I beg to differ. The truth is always useful! Especially when it discredits what millions all over the world believe to be true. These millions of believers are living their lives, making all their decisions based on the faith that the current and former leaders of the Church are telling the truth, the whole truth, and nothing but the truth, and literally speak as authorized representatives of the Creator of the Universe.
“Science adjusts its views based on what’s observed. Religious Faith is the denial of observation so that belief can be preserved”. (Tim Minchin)
When I realized the truth about the Church, I really didn’t know what to do. I was lost for a time. I felt duped, manipulated and angry. I asked myself, what does this mean? What about the beautiful spiritual experiences I had within the church? What about the beautiful blessings I had experienced, the goodness of my parents and others, the gifts of healing, personal inspiration and revelation I had experienced within the church? Are those things false also? The answer is no. I believe those things were real, and now I see that they are a part of nearly everyone’s life experience to some degree or another. I was surprised to discover a whole world of spiritual depth and beauty outside of the church.
I found certain books extremely helpful in my transition out of Mormonism. I devoured book after book… I couldn’t get enough; especially books that helped me understand what I was going through. They gave me insights and suggestions for practices that support a spiritual life, and helped me see that my spiritual experiences both in and out of the Church were valid, even if the Church wasn’t true. I think that was one of the hardest parts; the thought of not knowing what was real anymore when it comes to God and spiritual experiences. What is true, what is ‘right and wrong’, how do I really feel about a certain subject, and how do I change my spiritual practices now to support my new insights and convictions? What do I tell, or teach my children and my family? It’s like being a baby, or a teenager, and discovering the world for the first time. Sometimes I had to learn by touching a proverbial ‘hot stove’, and getting burned.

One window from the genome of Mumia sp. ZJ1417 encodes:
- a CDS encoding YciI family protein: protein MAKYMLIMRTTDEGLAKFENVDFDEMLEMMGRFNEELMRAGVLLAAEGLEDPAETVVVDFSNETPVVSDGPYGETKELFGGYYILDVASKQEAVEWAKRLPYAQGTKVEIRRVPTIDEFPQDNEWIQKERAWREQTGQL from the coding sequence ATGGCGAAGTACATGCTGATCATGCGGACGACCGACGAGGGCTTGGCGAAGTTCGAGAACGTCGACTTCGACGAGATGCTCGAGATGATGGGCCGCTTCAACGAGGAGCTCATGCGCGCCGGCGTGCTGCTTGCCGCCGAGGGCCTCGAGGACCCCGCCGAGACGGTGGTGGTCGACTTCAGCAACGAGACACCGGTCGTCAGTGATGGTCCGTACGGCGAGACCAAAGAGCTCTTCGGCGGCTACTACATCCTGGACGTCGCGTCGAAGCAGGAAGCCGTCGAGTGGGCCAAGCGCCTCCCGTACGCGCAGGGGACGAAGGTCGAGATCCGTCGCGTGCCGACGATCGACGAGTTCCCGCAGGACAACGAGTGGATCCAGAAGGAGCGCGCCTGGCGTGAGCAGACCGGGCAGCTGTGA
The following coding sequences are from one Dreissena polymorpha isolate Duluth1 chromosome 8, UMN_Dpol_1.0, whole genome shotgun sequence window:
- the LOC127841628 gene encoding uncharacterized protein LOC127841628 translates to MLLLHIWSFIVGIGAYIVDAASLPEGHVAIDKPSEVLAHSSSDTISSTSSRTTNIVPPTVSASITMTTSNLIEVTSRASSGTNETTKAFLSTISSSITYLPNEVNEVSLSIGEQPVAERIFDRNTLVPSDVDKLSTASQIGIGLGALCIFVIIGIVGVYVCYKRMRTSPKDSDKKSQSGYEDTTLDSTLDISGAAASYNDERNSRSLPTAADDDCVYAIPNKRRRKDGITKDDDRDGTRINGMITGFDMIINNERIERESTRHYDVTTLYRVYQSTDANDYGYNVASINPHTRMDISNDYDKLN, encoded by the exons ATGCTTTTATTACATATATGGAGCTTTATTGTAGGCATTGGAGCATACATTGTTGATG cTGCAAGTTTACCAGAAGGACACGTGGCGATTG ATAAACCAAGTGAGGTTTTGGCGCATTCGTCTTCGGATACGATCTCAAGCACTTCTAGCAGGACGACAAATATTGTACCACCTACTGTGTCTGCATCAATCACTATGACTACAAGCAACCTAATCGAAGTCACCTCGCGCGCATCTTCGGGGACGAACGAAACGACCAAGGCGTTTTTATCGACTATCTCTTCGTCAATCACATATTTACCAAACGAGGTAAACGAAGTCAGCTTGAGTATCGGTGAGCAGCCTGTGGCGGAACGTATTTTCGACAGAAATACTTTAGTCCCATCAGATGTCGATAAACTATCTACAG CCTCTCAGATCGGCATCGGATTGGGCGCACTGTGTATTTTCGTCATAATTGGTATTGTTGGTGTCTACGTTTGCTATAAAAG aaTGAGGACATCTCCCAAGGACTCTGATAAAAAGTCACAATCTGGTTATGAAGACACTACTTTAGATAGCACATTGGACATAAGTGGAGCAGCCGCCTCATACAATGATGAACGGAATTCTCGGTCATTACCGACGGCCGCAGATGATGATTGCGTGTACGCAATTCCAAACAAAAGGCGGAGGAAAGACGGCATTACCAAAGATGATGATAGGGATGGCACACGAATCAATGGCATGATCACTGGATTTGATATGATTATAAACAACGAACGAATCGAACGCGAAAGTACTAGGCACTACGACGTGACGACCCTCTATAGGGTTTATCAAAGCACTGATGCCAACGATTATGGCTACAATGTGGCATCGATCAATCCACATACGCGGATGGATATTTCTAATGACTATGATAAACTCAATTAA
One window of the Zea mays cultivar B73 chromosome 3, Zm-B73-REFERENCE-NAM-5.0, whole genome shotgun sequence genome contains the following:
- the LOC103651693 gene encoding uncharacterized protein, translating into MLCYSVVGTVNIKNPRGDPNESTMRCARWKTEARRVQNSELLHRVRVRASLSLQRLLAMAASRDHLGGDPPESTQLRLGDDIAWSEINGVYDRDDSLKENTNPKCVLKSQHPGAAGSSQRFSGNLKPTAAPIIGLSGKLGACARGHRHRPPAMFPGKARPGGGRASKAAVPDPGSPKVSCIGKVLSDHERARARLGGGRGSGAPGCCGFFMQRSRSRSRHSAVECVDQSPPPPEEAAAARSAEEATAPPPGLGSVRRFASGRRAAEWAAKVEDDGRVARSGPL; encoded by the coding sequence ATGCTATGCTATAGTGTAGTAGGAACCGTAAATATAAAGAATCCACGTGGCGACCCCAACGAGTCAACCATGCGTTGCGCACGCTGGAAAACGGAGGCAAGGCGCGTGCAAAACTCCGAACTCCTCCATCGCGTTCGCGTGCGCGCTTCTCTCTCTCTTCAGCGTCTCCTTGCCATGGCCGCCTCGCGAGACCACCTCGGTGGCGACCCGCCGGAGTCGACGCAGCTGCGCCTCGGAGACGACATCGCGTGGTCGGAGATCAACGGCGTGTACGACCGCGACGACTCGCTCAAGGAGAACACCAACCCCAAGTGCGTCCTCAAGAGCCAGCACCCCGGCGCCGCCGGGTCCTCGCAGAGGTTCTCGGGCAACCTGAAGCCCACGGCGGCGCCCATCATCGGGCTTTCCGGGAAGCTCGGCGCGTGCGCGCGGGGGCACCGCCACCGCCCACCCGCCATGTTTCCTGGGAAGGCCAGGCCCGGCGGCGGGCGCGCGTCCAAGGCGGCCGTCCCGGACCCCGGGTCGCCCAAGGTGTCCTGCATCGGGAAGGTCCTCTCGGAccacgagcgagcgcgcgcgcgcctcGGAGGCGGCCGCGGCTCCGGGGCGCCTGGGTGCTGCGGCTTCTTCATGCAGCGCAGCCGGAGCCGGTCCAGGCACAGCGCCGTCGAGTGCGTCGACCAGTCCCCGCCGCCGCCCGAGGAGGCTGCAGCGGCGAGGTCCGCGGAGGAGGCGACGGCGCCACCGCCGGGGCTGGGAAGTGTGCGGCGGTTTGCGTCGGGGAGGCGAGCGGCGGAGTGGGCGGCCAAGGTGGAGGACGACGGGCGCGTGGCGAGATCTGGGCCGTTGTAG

My journey as a Mormon has been a blessing to me. Very much like a wife who has escaped an abusive relationship. It helped mold me, and discover who I am. I am still grateful for having been a sincere member of the church; but I am even more grateful that I am an Ex-Mormon.
When I set aside my Mormon Faith, I awakened to a whole new world of love and appreciation for people of all walks of life. I no longer feel isolated from the rest of humanity. I no longer think of non-believers as evil, or ignorant, or in need of ‘the gospel’. I no longer think that something must be wrong with a person who is skeptical and doesn’t believe. In fact, I see that as a virtue. I no longer judge people by what positions they hold in the church, or whether they can pass a temple recommend interview, or are worthy of the ‘Spirit’. I no longer think of God as a judgmental being, or that non-believers will go to a lower kingdom of glory. I no longer suffer shame, addictions, or the feeling of constant unworthiness. For the first time in my life, I feel like I truly love my neighbor as myself.
I live a peaceful, productive, ethical and joyful life of service because that is what I want to create in the world. I love life. Is it perfect? No… or rather, it’s perfectly imperfect. Though my marriage did not survive, I love my former spouse and we are good friends, we do things together and we face the challenges of raising our children together.
Leaving the Church can be hard, but I promise you, it will get better! When I was going through the thick of it, I needed someone to talk to. I didn’t know who to turn to, and I felt extremely lonely. I couldn’t talk to my wife or family about it. … It was terrible. Find someone you can talk to! Eventually, when my wife could see that I was honest and sincere, and the information was credible, slowly she and my children began to be willing to look at the evidence discrediting the Church and talk to me about it. All of us are now very happy living outside the Church. The only thing I really miss is the sociality of regularly seeing our Church friends. I still love them, and wish the best for them.
I hope that I helped to open up a whole new world for you! I wish you good luck on your journey, especially if you are looking into leaving the Mormon faith! I am truly enjoying new adventures, and I’m free, and it feels so good!!! May you be blessed to be free as well.
Resources that Tom finds useful:
- Samharris.org and Quotes by Sam Harris
Scholarly Books you can buy at Deseret Book
- Joseph Smith: Rough Stone Rolling by Richard Bushman
- Joseph Smith and The Beginnings of Mormonism by Richard Bushman
Books you used to be able to get at Deseret Book
- An Insider’s View of Mormon Origins by Grant Palmer
- Mormon Enigma (a Biography of Emma Smith) by Linda King Newell and Valerie Tippetts Avery
Other Books that I found helpful
- The End of Faith by Sam Harris
- Letter to a Christian Nation by Sam Harris
- The Pagan Christ by Tom Harpur
- The Jesus Mysteries by Peter Gandy and Timothy Freke
Other Books that helped me understand Spirituality outside Mormonism
- Loving What Is: Four Questions That Can Change Your Life by Byron Katie (Highly recommended by Tom – he says it is a must read, if you are coming out of Mormonism or not!)
- Change Your Thoughts, Change Your Life by Dr. Wayne Dyer
- The Power Of Intention by Dr. Wayne Dyer
- Living The Wisdom Of The Tao by Dr. Wayne Dyer
- The Intention Experiment by Lynn McTaggert
- The Field by Lynn McTaggert
- Things Are Going Great In My Absence by Lola Jones
- The Seven Spiritual Laws Of Success by Deepak Chopra
- and many others by Deepak Chopra
I highly recommend going to the Chopra Clinic to at least learn meditation, and take the coarse, “Healing the Heart”. I also highly recommend going to Lola Jones’ 5 day silent retreat. I found these activities to be the most helpful I’ve done for healing after leaving Mormonism.